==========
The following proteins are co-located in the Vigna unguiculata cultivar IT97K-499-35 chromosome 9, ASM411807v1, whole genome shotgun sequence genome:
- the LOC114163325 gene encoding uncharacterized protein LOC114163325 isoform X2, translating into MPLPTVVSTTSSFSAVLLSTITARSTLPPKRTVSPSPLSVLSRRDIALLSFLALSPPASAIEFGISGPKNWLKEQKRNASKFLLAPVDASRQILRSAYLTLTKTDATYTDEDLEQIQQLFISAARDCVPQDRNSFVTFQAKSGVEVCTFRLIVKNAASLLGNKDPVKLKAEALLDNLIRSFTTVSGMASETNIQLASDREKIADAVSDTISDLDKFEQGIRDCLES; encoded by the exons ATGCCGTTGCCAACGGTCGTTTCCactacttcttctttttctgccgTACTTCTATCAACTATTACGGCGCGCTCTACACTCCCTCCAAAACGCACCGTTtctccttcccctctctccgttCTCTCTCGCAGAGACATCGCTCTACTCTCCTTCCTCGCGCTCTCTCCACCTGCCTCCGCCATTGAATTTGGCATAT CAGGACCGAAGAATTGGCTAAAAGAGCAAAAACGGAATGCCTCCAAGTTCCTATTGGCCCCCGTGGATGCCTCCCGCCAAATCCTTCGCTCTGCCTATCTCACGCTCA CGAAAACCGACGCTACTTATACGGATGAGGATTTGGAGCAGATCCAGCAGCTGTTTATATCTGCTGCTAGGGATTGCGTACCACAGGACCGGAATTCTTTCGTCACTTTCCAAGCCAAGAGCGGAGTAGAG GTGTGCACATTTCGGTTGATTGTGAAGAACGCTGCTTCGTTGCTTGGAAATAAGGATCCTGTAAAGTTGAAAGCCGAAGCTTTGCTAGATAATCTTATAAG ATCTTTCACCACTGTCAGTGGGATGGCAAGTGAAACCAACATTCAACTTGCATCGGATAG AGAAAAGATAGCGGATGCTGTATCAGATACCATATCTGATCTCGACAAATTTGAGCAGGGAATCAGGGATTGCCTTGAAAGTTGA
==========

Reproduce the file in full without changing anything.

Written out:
The following proteins are co-located in the Vigna unguiculata cultivar IT97K-499-35 chromosome 9, ASM411807v1, whole genome shotgun sequence genome:
- the LOC114163325 gene encoding uncharacterized protein LOC114163325 isoform X2, translating into MPLPTVVSTTSSFSAVLLSTITARSTLPPKRTVSPSPLSVLSRRDIALLSFLALSPPASAIEFGISGPKNWLKEQKRNASKFLLAPVDASRQILRSAYLTLTKTDATYTDEDLEQIQQLFISAARDCVPQDRNSFVTFQAKSGVEVCTFRLIVKNAASLLGNKDPVKLKAEALLDNLIRSFTTVSGMASETNIQLASDREKIADAVSDTISDLDKFEQGIRDCLES; encoded by the exons ATGCCGTTGCCAACGGTCGTTTCCactacttcttctttttctgccgTACTTCTATCAACTATTACGGCGCGCTCTACACTCCCTCCAAAACGCACCGTTtctccttcccctctctccgttCTCTCTCGCAGAGACATCGCTCTACTCTCCTTCCTCGCGCTCTCTCCACCTGCCTCCGCCATTGAATTTGGCATAT CAGGACCGAAGAATTGGCTAAAAGAGCAAAAACGGAATGCCTCCAAGTTCCTATTGGCCCCCGTGGATGCCTCCCGCCAAATCCTTCGCTCTGCCTATCTCACGCTCA CGAAAACCGACGCTACTTATACGGATGAGGATTTGGAGCAGATCCAGCAGCTGTTTATATCTGCTGCTAGGGATTGCGTACCACAGGACCGGAATTCTTTCGTCACTTTCCAAGCCAAGAGCGGAGTAGAG GTGTGCACATTTCGGTTGATTGTGAAGAACGCTGCTTCGTTGCTTGGAAATAAGGATCCTGTAAAGTTGAAAGCCGAAGCTTTGCTAGATAATCTTATAAG ATCTTTCACCACTGTCAGTGGGATGGCAAGTGAAACCAACATTCAACTTGCATCGGATAG AGAAAAGATAGCGGATGCTGTATCAGATACCATATCTGATCTCGACAAATTTGAGCAGGGAATCAGGGATTGCCTTGAAAGTTGA